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I've often heard the phrase "In each generation in which the Temple isn't rebuilt, it's as if it was destroyed anew". כל דור שלא נבנה בית המקדש בימיו, כאילו נחרב בימיו.

I'm trying to find the earliest source for this phrase. A search on Sefaria brought six late, mostly chassidish sources:

  1. Shemiras HaLashon (Chofetz Chaim, quoting Chazal)
  2. Pri HaAretz [1] and [2] (Rabbi Menachem Mendel of Vitebsk, quoting Razal)
  3. Pele Yoetz (Rabbi Eliezer Papo)
  4. Yismash Moshe (Rabbi Moshe Teitelbaum of Satmar)
  5. Likkutei Halachos (Rabbi Nosson of Breslov)

I found in the Yerushalmi Yoma 1:1 the phrase:

כל דור שאינו נבנה בימיו מעלין עליו כאילו הוא החריבו

Any generation in which [the Temple] was not rebuilt in their days, They consider it upon them as if they destroyed it

This version is much harsher, blaming the generation itself. I'm looking specifically for the earliest source of the softer version quoted above, that it was as if it was destroyed.

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    I'm no Hebrew grammarian, but wouldn't the "Hu" in that phrase be referring to the singular word "Dor"? That would put the onus on the generation as a whole, not a specific person. – Salmononius2 Jul 19 '18 at 20:42
  • @Salmononius2 thanks. I updated accordingly. – robev Jul 19 '18 at 20:49
  • Isn't that the answer to your question? The generation is responsible as though it destroyed the temple, since it wasn't merited to rebuild it. I believe that the Chafetz Chaim explains those almost synonymously, that not rebuilt = was destroyed = caused it to get destroyed. – Salmononius2 Jul 19 '18 at 20:59
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    @Salmononius2 yes I'm aware of the Chofetz Chaim's explanation. What's prompting this question is the later sources I've found are quoting the gemarra differently than we have it. You can argue that it's the same idea, but it's a different thrust. It's a softer message; less in your face about it. The fact that they're all "mis"quoting it the same way indicates to me that there's an earlier source that they're really quoting. Maybe a different version of the gemarra. I don't know. – robev Jul 19 '18 at 21:02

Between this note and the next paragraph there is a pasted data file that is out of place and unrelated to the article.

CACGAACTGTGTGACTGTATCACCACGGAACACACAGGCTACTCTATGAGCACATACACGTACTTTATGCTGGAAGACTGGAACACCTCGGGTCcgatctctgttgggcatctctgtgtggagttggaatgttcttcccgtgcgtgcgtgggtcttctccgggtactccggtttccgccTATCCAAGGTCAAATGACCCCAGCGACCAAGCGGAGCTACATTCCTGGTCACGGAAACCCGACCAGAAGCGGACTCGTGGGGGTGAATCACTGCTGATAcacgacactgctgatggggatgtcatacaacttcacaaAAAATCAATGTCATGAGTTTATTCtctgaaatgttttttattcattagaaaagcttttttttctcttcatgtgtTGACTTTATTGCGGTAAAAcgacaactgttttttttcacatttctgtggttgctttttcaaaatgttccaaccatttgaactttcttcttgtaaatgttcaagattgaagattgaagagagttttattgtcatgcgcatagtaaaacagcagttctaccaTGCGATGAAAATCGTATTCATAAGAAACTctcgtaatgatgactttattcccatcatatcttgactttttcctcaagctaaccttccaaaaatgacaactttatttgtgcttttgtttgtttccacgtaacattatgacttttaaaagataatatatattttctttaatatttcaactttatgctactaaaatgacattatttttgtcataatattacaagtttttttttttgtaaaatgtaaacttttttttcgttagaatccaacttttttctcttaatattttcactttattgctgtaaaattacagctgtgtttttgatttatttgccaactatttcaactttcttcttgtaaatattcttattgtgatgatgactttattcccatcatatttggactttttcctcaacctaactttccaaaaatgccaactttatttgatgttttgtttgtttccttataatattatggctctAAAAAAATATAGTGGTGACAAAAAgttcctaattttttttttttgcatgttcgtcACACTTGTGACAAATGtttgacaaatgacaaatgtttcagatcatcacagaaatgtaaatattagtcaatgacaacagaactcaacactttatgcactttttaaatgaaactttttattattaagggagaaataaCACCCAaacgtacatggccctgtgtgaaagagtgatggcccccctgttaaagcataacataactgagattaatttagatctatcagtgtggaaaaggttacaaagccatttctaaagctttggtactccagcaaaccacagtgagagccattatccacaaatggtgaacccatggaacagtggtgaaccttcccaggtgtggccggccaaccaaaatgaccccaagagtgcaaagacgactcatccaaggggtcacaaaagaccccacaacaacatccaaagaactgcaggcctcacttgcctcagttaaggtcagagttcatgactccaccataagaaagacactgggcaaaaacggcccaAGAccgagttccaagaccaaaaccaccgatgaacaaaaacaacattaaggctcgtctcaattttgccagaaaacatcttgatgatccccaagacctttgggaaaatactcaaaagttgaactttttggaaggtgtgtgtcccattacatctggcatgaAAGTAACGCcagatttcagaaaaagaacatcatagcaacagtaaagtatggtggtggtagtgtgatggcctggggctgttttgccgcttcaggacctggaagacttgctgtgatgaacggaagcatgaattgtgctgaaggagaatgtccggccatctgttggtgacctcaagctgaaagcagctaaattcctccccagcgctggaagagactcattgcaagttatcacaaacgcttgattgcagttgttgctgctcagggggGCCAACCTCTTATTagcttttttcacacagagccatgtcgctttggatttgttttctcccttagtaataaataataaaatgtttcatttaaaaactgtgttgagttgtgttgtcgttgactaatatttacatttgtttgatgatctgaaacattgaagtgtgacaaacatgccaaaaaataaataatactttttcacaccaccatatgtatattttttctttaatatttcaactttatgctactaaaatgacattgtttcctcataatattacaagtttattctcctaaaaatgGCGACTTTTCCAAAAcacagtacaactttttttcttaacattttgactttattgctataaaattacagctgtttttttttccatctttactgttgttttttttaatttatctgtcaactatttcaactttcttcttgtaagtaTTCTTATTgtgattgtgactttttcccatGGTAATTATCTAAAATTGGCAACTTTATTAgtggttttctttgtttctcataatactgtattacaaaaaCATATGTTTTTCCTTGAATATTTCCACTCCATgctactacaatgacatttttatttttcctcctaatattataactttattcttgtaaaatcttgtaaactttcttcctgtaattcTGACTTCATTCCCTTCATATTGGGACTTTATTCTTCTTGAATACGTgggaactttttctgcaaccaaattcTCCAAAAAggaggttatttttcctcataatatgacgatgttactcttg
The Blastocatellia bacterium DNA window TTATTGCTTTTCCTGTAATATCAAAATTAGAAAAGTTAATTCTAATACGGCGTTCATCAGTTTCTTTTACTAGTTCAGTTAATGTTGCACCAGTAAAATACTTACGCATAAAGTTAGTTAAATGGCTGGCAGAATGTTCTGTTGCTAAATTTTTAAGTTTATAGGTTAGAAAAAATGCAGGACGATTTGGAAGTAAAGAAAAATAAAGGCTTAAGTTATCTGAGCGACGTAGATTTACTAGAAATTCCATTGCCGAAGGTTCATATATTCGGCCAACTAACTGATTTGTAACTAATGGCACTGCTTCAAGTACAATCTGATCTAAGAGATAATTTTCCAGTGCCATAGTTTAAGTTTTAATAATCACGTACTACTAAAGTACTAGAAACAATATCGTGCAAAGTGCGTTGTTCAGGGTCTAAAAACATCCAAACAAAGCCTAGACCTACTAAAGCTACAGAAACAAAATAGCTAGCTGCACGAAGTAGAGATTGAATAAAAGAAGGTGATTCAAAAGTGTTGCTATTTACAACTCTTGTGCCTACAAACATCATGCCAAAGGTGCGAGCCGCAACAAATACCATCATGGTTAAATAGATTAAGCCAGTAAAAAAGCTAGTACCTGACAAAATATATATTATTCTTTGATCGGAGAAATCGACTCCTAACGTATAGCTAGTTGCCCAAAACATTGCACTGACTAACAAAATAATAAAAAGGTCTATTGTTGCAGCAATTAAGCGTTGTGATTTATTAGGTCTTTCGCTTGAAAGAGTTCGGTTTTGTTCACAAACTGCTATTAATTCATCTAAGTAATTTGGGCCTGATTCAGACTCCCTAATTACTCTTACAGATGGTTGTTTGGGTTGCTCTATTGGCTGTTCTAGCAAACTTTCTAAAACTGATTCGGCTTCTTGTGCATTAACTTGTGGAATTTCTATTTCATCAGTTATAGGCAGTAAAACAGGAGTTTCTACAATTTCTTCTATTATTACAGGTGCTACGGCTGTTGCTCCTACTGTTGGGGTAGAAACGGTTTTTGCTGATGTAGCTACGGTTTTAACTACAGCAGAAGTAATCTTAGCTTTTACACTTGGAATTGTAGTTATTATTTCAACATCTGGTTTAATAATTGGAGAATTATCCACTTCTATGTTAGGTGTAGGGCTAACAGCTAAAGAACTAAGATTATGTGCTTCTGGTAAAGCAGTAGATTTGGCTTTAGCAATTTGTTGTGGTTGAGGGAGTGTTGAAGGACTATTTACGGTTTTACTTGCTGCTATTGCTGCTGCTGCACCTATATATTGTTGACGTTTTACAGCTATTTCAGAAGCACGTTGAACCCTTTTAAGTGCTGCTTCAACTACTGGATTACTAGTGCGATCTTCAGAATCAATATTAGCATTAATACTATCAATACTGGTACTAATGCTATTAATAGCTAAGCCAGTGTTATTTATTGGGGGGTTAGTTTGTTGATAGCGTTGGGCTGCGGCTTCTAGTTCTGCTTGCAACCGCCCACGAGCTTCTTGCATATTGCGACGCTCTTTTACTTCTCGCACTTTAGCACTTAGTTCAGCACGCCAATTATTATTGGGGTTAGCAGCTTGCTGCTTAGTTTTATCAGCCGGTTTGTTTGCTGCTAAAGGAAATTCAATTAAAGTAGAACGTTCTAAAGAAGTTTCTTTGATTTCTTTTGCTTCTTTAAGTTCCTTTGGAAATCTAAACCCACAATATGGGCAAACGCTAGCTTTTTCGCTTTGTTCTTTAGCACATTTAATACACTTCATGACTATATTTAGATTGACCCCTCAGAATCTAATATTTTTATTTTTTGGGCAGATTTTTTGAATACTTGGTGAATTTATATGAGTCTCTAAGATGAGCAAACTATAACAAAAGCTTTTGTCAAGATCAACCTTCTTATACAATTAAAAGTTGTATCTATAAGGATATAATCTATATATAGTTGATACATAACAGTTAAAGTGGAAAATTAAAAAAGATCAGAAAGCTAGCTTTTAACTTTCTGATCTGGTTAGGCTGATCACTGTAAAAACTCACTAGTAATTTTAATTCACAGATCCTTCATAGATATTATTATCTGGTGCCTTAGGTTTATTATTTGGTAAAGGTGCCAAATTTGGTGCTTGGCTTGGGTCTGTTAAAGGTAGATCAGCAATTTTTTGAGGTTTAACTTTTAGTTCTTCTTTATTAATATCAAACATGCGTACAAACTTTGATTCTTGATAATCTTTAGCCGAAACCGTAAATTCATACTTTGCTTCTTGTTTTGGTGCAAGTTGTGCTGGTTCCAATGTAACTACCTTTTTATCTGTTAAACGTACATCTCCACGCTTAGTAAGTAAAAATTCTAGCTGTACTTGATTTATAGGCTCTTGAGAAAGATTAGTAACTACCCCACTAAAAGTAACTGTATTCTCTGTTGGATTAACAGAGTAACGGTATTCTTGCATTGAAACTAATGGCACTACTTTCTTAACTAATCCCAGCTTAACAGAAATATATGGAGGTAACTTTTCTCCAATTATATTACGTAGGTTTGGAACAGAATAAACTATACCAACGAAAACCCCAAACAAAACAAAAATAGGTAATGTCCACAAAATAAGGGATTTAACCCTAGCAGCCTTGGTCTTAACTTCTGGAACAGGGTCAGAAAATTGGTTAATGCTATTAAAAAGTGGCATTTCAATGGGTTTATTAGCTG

• You're right, I am sort of synonymizing the phrases, probably incorrectly. The wording does matter, so you're right that is curious that the wording is different than the Yerushalmi. – Salmononius2 Jul 19 '18 at 21:39
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After a quick search on Bar Ilan, the earliest source I found it in was Sefer Derech Etz Chaim, which is supposedly written by Ramchal. It also appears in other works from the 1700s, such as this book and Chida's Moreh Baetzba (I'm assuming it was written in the 1700s).

Edit: It is also visible here (start of Chapter 50), in a Sefer published in 1731.

Most of the dozens of authorities who quoted it sourced their claim to the Yerushalmi in Yoma that you mentioned in the question, and it is possible that they had another version, or that this was just a softening of the language there.

Interestingly, in another early source, Sefer Haflaah (Kesubos 8b) by Rabbi Pinchas Horowitz , it is quoted from Midrash Shochar Tov (Midrash Tehillim) to Perek 137, however, the version that I looked in did not have it either. (The same is alleged here).

Edit: Thanks to @Meir for the link to the quote in Shochar Tov.

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    Thank you. I'm still hoping for a source in Rishonim... we'll see if something early turns up. FYI someone showed me an earlier source than yours: שו"ת הלכות קטנות חלק ב סימן קעח. The author died before the Ramchal was born. Feel free to add that to your answer. – robev Jul 20 '18 at 14:16
  • @robev Whoops, I saw that and wasn't paying attention. I remember now, it's Rav Yaakov Hagiz... – רבות מחשבות Jul 20 '18 at 14:41
  • It is indeed there in Shocher Tov (see sefaria.org/Midrash_Tehillim.137.1?lang=he, at the very end), word for word the same as in the Yerushalmi cited by the OP. – Meir Sep 3 at 4:15
  • @Meir Thanks, edited in. – רבות מחשבות Sep 3 at 11:28

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